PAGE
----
But we should look even deeper than that since this is a book about bodily pleasure. What does the body, in itself, want? It’s primary desires are simple - food, warmth, a modicum of sexual pleasure. So why do are we prone to exaggerated desires - gluttony, lust, power over others, etc. The exaggerating factor comes not from the body but from the psyche. The desire for orgasm comes from the body, but if we feel the need to sniff bicycle seats or be humiliated or tied up or to whip someone in order to experience orgasm then it is some imperative in the psyche which is being responded to.
The spirit and the flesh are different elements but they are not separate, nor are they at war. All spiritual experiences are experiences of the flesh. When we are moved to tears we feel the water well-up in the flesh of our tear ducts and run down the flesh of our face. When we feel awe we experience it as a tingling in our flesh. And if we are called upon to clothe the naked and feed the hungry it is in order to bring comfort to their flesh. The spiritual realm is the realm of immaterial relationships and principles, but it would have no existence without the medium of the flesh. The flesh is the instrument, the spirt the music.
The author doesn’t see it this way. He says, “Anything that belongs and acts out the characteristics of the earth is not normal and usually is contrary to the characteristics of God.”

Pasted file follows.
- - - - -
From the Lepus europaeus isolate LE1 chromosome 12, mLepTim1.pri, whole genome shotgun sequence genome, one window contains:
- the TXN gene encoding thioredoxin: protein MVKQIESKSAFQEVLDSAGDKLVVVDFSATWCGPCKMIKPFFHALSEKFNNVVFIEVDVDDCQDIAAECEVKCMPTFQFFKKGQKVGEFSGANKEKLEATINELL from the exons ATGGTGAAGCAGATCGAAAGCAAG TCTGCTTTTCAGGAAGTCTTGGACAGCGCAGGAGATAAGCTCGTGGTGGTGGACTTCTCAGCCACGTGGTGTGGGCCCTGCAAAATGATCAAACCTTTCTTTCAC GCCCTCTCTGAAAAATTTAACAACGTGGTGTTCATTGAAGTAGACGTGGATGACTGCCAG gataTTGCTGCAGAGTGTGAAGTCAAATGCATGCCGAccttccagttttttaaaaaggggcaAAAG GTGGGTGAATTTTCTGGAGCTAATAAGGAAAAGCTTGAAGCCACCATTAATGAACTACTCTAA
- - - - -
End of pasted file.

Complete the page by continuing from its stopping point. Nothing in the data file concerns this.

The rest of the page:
I think this actually goes to the heart of the problem. The author talks about the story of Adam disobeying instructions and sinning against God and thus bringing spiritual death upon himself and humanity. The “sin” was to eat from the Tree of Knowledge of Good and Evil. If the intrinsic desires of the flesh - for warmth, food and sensual pleasure - only become a problem when they are exaggerated by something in the psyche, then perhaps this mythological story addresses the issue of how this problem in the psyche originated. We developed some system of morality - “knowledge of good and evil” - which had the unforeseen side-effect of giving us a dark, i.e. “sinful”, side to our psyche. “Sin” could be defined as “rebellion against God” but it could also be thought of as “defiance of moral criticism”. It’s a kind of “shut up with all your bloody thou shalt nots!” We need some kind of principles to guide us in our behaviour with each other, but if those principles are too idealistic - to strict - they produce rebellion rather than obedience. This is because they undermine self-acceptance. The insecure ego can only behave defensively, i.e. selfishly. Attempts by religion to solve this problem have always been compromised by the fact that they are a product of the problem they are trying to solve. The battle is within the mind, between ideals and resistance to the oppressiveness of those ideals. The flesh is not a combatant. It’s the battleground. Selfishness, i.e. “sin”, is not good for us, because it compromises our capacity to thrive as a community, but it’s origin is in excessive tightness of moral restrictions. If to love our neighbour as ourself is the primary objective, then getting hung up on whether we or they like to masturbate to porn would seem to be counterproductive, whereas an addiction to heroine, crack or ice is going to be a major obstacle to that objective which needs to be tackled head on.